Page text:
One Life, two awards: OLTL nabs directing and writing honors

Posted Friday, June 20, 2008 10:42:26 PM
2008 Daytime Emmys: One Life, two awards: OLTL nabs directing and writing honors


One Life to Live (Head Writer: Ron Carlivati)

More than anything, soap fans seem most critical about their favorite show's writing. It may be twenty years after the fact, but a script writer had better not even think about mentioning that a character was wearing a blue dress in 1988 when the dress was actually red. Soap fans will remember. It takes more than just a writer who is gifted with words to please soap fans. It takes someone with a genuine interest in the show. One Life to Live fans believe they have found that in the show's head writer, Ron Carlivati.

Carlivati is being praised as one of the best writers to hit daytime in some time. He seems to understand the nuances of the genre -- cliffhangers and classic storylines -- and has been credited with turning One Life to Live into ABC's most watchable soap.

"I guess I am most influenced by the fact that I'm a fan," said One Life to Live's head writer Ron Carlivati.

One Life to Live celebrates its 40th anniversary this year and the show is planning a special two-day celebration that offers "riffs on classic moments" from the show's history. Among them are Tina Lord going over a waterfall, Clint going back in time and Viki dying and going to heaven.

Carlivati's philosophy of playing to existing soap fans seems to fly in the face of the belief that soaps need to do whatever they can to attract new viewers. It's sort of an unspoken rule that many soaps have adopted in recent years to try to stem the decline in the ratings.

"Again, being a fan I want to write for the fans that we have," Carlivati noted. "We'd love to have new viewers, of course, but I think that most of our [objective] is holding on to the viewers that we've had, in some cases, for 40 years."

For its writing clips, One Life to Live selected two very different episodes: a nearly all musical episode called "Prom Night: The Musical" and the show's 10,000th episode in which Asa Buchanan died. Killing off the Buchanan family patriarch was a very controversial move, one that Carlivati admits that he didn't think executive producer Frank Valentini would go for.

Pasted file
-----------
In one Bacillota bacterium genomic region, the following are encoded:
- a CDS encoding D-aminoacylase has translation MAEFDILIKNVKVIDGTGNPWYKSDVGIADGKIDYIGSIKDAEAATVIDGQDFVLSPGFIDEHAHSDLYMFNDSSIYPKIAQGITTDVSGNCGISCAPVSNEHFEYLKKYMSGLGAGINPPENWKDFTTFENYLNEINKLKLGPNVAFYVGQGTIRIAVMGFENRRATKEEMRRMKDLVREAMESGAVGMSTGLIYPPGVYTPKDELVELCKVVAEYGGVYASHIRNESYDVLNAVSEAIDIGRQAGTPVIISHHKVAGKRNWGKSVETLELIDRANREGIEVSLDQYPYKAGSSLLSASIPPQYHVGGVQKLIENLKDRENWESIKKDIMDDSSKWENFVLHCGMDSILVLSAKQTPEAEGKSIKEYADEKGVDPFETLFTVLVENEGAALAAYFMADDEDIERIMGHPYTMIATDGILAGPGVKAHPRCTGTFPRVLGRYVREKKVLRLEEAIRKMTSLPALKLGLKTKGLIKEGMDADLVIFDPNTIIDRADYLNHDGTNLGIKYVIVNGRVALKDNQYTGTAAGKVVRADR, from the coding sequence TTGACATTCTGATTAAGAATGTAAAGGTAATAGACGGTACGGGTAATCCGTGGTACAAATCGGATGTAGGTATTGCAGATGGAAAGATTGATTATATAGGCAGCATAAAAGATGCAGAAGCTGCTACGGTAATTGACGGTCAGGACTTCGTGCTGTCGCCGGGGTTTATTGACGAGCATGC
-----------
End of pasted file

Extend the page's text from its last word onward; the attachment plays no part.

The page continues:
"Being our 10,000th episode, I went into Frank Valentini and said, 'How do you feel about killing Asa Buchanan?" Carlivati recalled. "His face went white. I thought I was going to get a big no. Phil Carey had left the show so we wanted to honor him in some way instead of saying 'Asa is upstairs.' That was the inspiration for that episode."

IN-DEPTHRead our Daily Recaps of the episode in which Llanview learned of the death of Asa Buchanan.


One Life to Live

"Thank you, Frank Valentini for empowering us as directors and providing a space for creativity, passion and fun in our work," said director Jill Mitwell in accepting the Outstanding Directing Team award. "We are so proud and grateful to be a part of this Daytime community where we can tell stories in which hope, faith, and love prevail in this uncertain world."

Like the writing team, One Life to Live submitted two very different episodes to showcase the show. Its two clips were the hospital bombing, which was tied around a storyline on racism, and the Prom Night: The Musical.

With Guiding Light now using a brand new production model to help clip the show's operating expenses, the One Life to Live directors were asked if they had any interest in adopting that format for their show. The question seemed to throw the team, but they answered as diplomatically as possible.

"I'm not sure about style but I think that being on location is something that ABC is looking at very seriously," replied Larry Carpenter. "We're going on a lot more location shoots and trying to do what we're doing in the studio [remotely]."

And doing what they do in the studio requires quite a bit of work. In order to film their on-location scenes, One Life to Live utilizes three different cameras to make sure that the picture quality of their outdoor shoots remains top-notch.

"We do take out lighting people with us [to the outdoor locations] so that we can make the picture as beautiful as possible to match the great lighting design that we have in the studio," Carpenter added.


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